We felt it was important to show off the unique skill set of both The Heritage Orchestra and Ghost-Note by putting this record out at a time when orchestras worldwide are demonstrating more and more that they can do different things. 

The record celebrates the roots of hip-hop, so which hip-hop acts were you obsessed with when growing up?

When I was growing up I was into jazz, grunge and heavy metal for a while until I slowly learned about the history of hip-hop through many of my friends and crate-digging in my late teens. 

Can you please shed some light on how Chris and Ghost-Note helped you on making the record? What do you admire about your collaborators?

I admire the rhythmic feel and understanding of Ghost-Note, Sput was taught by Clyde Stubblefield for around six years and the lineage of this funk understanding runs through the core of hip-hop music. Both he and Nate brought an incredible infectious funk energy along with Adam and John from The Heritage Orchestra. 

Chris and I created the concept for the original live concert at the BBC Proms back in December 2018 over many in-depth conversations. The conversations included things like “what is a break?” or “what makes a break?… “Is this break authentic or is this one a red herring?” We ended up properly diving through hundreds and hundreds of different tracks to come down to the eventual track list for both the live show and the record.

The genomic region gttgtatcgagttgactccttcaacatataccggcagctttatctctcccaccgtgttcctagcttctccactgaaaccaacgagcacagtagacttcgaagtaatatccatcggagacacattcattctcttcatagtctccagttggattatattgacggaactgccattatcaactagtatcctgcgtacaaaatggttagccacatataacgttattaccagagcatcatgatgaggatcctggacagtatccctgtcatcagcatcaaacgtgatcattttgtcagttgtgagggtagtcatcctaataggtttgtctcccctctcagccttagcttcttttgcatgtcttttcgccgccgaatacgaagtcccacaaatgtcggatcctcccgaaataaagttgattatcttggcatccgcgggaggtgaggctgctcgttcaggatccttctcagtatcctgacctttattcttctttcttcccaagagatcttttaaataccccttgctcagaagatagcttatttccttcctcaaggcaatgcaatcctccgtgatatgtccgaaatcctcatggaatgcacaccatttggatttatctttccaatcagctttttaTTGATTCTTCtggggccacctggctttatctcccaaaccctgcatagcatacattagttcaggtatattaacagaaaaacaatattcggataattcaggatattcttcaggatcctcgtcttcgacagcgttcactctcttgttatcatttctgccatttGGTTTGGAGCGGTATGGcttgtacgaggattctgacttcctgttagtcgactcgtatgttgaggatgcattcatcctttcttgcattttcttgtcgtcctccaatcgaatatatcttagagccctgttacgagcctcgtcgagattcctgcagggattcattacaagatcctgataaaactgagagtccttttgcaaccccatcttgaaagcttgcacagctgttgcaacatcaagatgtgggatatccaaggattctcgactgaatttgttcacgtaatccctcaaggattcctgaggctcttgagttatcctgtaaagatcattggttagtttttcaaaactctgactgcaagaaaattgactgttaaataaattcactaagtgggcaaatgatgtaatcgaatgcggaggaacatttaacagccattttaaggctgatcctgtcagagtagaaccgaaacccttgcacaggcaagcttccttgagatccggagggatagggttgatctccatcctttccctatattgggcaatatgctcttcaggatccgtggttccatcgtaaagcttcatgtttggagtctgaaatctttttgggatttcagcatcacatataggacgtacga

We worked closely with Chris and Russell (Elevado) on producing this record and our angle was always keeping one eye on the detail and one eye on making it as feel good as possible. 

As a Grammy award-winning composer, what advice would you offer to your younger self when it comes to the music industry?

Be relaxed, be patient and trust your instincts. Start to build your sound and your concepts early on and trust in the fact that many of the musicians that you’ll be working with you will still be working with 20-years later and that feeling of a crew and a development of a scene will springboard you into the professional music industry.